Paradoxical induction of apoptosis by oestrogens has been reported for oestrogen-deprived breast cancer cells and/or breast tumours after anti-oestrogen treatment. Several observations revealed that the long-term oestrogen deprivation as well as the retained high level of ERs may play a causal role in the cell sensitization to oestradiol-induced apoptosis [5,15,16].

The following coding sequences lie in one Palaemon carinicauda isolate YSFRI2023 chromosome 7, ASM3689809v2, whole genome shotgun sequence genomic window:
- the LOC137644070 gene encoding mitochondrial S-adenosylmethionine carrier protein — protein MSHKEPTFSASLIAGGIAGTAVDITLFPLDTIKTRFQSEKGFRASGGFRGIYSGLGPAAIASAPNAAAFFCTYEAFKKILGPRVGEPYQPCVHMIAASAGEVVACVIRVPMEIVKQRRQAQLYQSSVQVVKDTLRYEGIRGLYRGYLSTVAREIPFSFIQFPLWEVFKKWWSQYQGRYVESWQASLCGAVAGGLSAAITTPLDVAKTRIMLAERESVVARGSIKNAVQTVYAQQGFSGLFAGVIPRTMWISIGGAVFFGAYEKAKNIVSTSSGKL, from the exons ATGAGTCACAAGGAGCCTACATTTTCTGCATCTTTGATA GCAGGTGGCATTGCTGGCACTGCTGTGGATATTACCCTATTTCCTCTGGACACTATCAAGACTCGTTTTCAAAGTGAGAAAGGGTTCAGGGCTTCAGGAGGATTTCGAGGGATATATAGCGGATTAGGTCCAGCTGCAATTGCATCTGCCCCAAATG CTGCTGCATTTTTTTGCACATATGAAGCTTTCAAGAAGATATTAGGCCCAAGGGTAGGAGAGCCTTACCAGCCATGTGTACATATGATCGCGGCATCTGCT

It should be noted that the ability of sex steroid hormones to stimulate apoptotic signalling proteins [p53 and Fas/FasL (Fas ligand)] has been known for a long time [1719], but in the hormone-dependent cells this effect is fully compensated by the proliferative action of these hormones. Earlier, using long-term cultivation of the hormone-dependent MCF-7 cells in steroid-free medium, we developed and described the resistant subline, MCF-7/LS, characterized with the low sensitivity to growth-stimulating oestrogen action, but the hypersensitivity to oestrogen-induced apoptosis. We have shown that oestrogen treatment results in the suppression of NF-κB activity in the MCF-7 breast cancer cells and its resistant derivates [7]. Furthermore, oestradiol was found to suppress NF-κB in the MCF-7/LS cells, demonstrating the possible NF-κB involvement in the oestrogen apoptotic action [7]. Importantly, the ability of oestradiol to suppress the transcriptional activity and expression of NF-κB has been described for various experimental models [14,20]. Several reports have demonstrated the existence of the reciprocal antagonism between NF-κB and ERs based on the formation of inactive complexes between these proteins and/or the competition for binding with common activator proteins, such as CBP [CREB (cAMP-response-element-binding protein)-binding protein]/p300 [14,21].